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Gottheimer creates ALYSSA Act requiring silent panic alarms in all public schools, increase access to school resource officers

WOODCLIFF LAKE, NJ (Bergen County) – U.S. Congressman Josh Gottheimer (NJ-5) stood with the parents of Alyssa Alhadeff, who lost her life in the tragic 2018 shooting at Marjory Stoneman Douglas High School in Parkland, Florida, on Tuesday to announce the Alyssa’s Legacy Youth in School Safety Act (ALYSSA Act).

The ALYSSA Act is bipartisan federal legislation that will require silent panic alarms in all schools to immediately alert law enforcement of an active shooter situation. It will also increase investment in more well-trained School Resource Officers, to help protect students and faculty. Gottheimer announced that he will introduce the ALYSSA Act with Congresswoman Elise Stefanik (NY-21).

The Alhadeff family lived in Woodcliff Lake, New Jersey, in the Fifth Congressional District, before moving to Parkland, Florida. Gottheimer and the Alhadeffs made today’s announcement on the soccer field at Woodcliff Lake Historic Park. Alyssa was an avid soccer player and was captain of her traveling team.

New Jersey signed legislation in Feb, 2019, championed by the Alhadeffs, into law that requires all New Jersey public schools to install silent panic alarms that can be activated in case of an active-shooter situation.

ALYSSA Act will bring that requirement to all 98,000 public schools nationwide, and will also cut federal red-tape to create specially-designated investment in bringing trained School Resource Officers to more schools.

“We are here today to honor Alyssa and turn her memory, and the pain her family and friends carry every day, into action. We are here to announce the ALYSSA Act – to help protect children, like Alyssa, and all students, in the one public place they should feel safest – their schools,” said Congressman Josh Gottheimer (NJ-5). “Together, with silent alarms in every school directly connected to local law enforcement agencies and with School Resource Officers at more schools around the country, we are taking concrete steps to help further protect our children. That is Lori and Ilan Alhadeff’s number one priority, and as a dad of a seven-year-old and ten-year-old, it is to me, too.”

“The senseless tragedies that led to the loss of Alyssa and too many of our loved ones painfully remind us that more must be done to ensure the safety and wellbeing of all students. Parents across the country should be able to send their kids to school knowing that every step is being taken to keep them safe, and it is incumbent on us to make this the legacy of those we’ve lost,” said Congresswoman Elise Stefanik (NY-21). “Our bipartisan legislation will bring well-trained School Resources Officers to schools throughout our communities, while ensuring that life-saving alarm systems are a staple of every school’s prevention efforts. I am proud to work with my colleague Congressman Gottheimer to honor the life of Alyssa and protect our nation’s most precious asset, our children.”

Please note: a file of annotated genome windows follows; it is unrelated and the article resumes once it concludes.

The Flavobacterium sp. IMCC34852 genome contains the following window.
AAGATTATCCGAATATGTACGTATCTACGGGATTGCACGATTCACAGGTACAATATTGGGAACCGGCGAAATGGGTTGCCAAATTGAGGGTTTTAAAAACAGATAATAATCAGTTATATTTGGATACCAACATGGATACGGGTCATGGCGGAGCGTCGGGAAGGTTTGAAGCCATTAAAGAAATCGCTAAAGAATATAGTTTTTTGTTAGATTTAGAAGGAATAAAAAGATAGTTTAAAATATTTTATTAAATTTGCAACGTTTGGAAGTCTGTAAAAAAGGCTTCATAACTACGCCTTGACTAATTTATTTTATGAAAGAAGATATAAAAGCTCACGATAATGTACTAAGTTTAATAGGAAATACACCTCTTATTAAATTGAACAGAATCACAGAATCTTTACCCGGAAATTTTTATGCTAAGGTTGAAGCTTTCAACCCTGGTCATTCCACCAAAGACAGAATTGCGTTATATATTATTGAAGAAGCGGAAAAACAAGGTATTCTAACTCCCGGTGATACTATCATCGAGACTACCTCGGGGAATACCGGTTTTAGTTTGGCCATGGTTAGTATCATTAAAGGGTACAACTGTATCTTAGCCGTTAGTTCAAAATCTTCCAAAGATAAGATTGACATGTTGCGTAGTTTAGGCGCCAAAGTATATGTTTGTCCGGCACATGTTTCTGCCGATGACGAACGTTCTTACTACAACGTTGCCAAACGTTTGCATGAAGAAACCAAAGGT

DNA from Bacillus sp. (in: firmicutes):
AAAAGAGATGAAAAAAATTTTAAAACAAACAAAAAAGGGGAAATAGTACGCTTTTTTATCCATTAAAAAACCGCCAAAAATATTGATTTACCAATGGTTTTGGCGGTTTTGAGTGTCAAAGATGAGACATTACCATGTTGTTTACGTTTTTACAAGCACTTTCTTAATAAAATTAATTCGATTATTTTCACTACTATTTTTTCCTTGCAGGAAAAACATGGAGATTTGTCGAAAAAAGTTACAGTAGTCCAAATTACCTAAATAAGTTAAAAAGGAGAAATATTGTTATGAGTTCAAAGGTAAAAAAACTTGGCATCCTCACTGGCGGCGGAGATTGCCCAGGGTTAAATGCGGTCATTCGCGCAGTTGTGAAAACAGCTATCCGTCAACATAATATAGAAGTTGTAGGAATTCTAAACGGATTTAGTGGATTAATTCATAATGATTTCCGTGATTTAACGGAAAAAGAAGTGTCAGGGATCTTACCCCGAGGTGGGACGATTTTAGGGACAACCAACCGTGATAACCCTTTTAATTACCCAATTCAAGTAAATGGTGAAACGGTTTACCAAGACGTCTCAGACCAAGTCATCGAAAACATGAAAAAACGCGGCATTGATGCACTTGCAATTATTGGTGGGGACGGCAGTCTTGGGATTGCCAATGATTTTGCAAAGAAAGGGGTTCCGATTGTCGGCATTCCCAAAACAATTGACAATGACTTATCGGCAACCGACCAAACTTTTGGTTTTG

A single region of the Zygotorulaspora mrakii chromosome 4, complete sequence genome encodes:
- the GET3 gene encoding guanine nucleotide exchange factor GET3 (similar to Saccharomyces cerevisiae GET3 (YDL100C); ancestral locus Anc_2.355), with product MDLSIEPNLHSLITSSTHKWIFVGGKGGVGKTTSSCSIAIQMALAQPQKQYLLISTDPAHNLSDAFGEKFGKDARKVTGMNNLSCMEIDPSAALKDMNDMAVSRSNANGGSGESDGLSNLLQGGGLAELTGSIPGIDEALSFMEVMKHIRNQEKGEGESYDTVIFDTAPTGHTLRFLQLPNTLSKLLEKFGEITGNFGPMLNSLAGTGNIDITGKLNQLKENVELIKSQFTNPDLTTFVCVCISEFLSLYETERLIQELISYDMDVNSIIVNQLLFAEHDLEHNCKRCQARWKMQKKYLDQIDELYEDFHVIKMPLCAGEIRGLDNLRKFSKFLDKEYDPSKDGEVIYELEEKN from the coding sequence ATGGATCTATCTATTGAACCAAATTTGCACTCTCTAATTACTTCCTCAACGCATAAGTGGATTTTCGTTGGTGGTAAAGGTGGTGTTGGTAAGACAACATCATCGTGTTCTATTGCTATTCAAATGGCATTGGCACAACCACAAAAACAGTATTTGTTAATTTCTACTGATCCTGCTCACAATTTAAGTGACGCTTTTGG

“We would like to thank Congressman Gottheimer for pushing this life saving school safety measure,” said Lori and Ilan Alhadeff, parents of Alyssa Alhadeff. “We really appreciate the efforts here in New Jersey to keep our children safe in school and I am excited to continue to expand those protections to every student in the country.”

“The members of the Bergen County Education Association wholeheartedly thank the Congressman for taking the lead in Washington on an issue that is so critical  to  the safety of our students and our school employees,” said Bergen County Education Association President Sue McBride. “These silent alarms will assuredly save lives. We are proud to stand with him, offering our full support.”

Alyssa’s Legacy Youth
in Schools Safety Act (ALYSSA Act):

Provision I

  • This bill will bring the same requirements enshrined in New Jersey’s Alyssa’s Law to all public schools nationwide.
  • There are more than 98,000 public schools in the United States and under this legislation all that receive federal funding under Title I of the Elementary and Secondary Education Act (ESEA) will be required to install silent alarms, which can average $1,000 per school.
  • These silent alarms are utilized by schools in the case of an emergency such as a lockdown or active-shooter situation. When activated, the alarms remain silent in the building and alert local law enforcement to the emergency via a signal or message.

Provision II

  • Going a step further, this bill will also ensure every school has access to School Resource Officers (SROs).
  • Currently, grants for SROs are available under the Community Oriented Policing Services (COPS) program. However, there is no guaranteed funding stream to bring SROs to every school nationwide.
  • This legislation will cut federal red-tape to provide for specially-designated investment in bringing trained SROs to all schools, without having to meet additional complicated and changing standards from the U.S. Department of Justice (DOJ).

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By: Jay Edwards Follow on Twitter | Like on Facebook

Jay Edwards

Born and raised in Northwest NJ, Jay has a degree in Communications and has had a life-long interest in local radio and various styles of music. Jay has held numerous jobs over the years such as stunt car driver, bartender, voice-over artist, traffic reporter (award winning), NY Yankee maintenance crewmember and peanut farm worker. His hobbies include mountain climbing, snowmobiling, cooking, performing stand-up comedy and he is an avid squirrel watcher. Jay has been a guest on America’s Morning Headquarters,program on The Weather Channel, and was interviewed by Sam Champion.

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